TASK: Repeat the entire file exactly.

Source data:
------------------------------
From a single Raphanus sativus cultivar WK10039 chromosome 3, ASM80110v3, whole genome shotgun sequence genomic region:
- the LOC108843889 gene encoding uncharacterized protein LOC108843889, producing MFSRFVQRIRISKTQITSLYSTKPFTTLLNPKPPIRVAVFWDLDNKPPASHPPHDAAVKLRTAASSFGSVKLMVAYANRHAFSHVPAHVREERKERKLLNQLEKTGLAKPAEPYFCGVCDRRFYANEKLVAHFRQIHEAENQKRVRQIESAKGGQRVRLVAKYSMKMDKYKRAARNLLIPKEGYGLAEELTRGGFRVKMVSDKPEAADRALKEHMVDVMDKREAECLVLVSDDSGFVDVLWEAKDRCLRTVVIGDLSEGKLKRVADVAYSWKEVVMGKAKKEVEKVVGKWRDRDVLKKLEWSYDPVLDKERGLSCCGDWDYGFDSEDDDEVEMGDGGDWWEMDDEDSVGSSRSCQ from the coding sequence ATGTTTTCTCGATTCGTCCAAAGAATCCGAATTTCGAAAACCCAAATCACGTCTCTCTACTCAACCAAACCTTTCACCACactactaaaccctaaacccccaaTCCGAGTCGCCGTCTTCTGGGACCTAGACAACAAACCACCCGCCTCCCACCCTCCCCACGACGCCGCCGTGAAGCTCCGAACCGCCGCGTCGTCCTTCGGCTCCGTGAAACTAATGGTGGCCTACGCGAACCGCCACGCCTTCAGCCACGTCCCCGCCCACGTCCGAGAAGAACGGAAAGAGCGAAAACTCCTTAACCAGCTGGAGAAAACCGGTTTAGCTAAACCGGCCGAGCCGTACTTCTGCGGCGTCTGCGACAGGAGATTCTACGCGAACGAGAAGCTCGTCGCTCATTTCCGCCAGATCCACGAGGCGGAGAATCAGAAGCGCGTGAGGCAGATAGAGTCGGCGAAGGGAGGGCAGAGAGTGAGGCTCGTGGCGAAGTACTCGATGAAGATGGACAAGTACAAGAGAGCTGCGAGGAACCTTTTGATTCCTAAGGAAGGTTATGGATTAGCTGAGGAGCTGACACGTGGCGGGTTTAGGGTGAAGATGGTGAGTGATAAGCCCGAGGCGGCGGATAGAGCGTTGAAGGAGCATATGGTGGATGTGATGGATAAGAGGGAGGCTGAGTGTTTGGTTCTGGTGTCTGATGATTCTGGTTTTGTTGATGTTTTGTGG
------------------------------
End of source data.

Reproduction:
From a single Raphanus sativus cultivar WK10039 chromosome 3, ASM80110v3, whole genome shotgun sequence genomic region:
- the LOC108843889 gene encoding uncharacterized protein LOC108843889, producing MFSRFVQRIRISKTQITSLYSTKPFTTLLNPKPPIRVAVFWDLDNKPPASHPPHDAAVKLRTAASSFGSVKLMVAYANRHAFSHVPAHVREERKERKLLNQLEKTGLAKPAEPYFCGVCDRRFYANEKLVAHFRQIHEAENQKRVRQIESAKGGQRVRLVAKYSMKMDKYKRAARNLLIPKEGYGLAEELTRGGFRVKMVSDKPEAADRALKEHMVDVMDKREAECLVLVSDDSGFVDVLWEAKDRCLRTVVIGDLSEGKLKRVADVAYSWKEVVMGKAKKEVEKVVGKWRDRDVLKKLEWSYDPVLDKERGLSCCGDWDYGFDSEDDDEVEMGDGGDWWEMDDEDSVGSSRSCQ from the coding sequence ATGTTTTCTCGATTCGTCCAAAGAATCCGAATTTCGAAAACCCAAATCACGTCTCTCTACTCAACCAAACCTTTCACCACactactaaaccctaaacccccaaTCCGAGTCGCCGTCTTCTGGGACCTAGACAACAAACCACCCGCCTCCCACCCTCCCCACGACGCCGCCGTGAAGCTCCGAACCGCCGCGTCGTCCTTCGGCTCCGTGAAACTAATGGTGGCCTACGCGAACCGCCACGCCTTCAGCCACGTCCCCGCCCACGTCCGAGAAGAACGGAAAGAGCGAAAACTCCTTAACCAGCTGGAGAAAACCGGTTTAGCTAAACCGGCCGAGCCGTACTTCTGCGGCGTCTGCGACAGGAGATTCTACGCGAACGAGAAGCTCGTCGCTCATTTCCGCCAGATCCACGAGGCGGAGAATCAGAAGCGCGTGAGGCAGATAGAGTCGGCGAAGGGAGGGCAGAGAGTGAGGCTCGTGGCGAAGTACTCGATGAAGATGGACAAGTACAAGAGAGCTGCGAGGAACCTTTTGATTCCTAAGGAAGGTTATGGATTAGCTGAGGAGCTGACACGTGGCGGGTTTAGGGTGAAGATGGTGAGTGATAAGCCCGAGGCGGCGGATAGAGCGTTGAAGGAGCATATGGTGGATGTGATGGATAAGAGGGAGGCTGAGTGTTTGGTTCTGGTGTCTGATGATTCTGGTTTTGTTGATGTTTTGTGG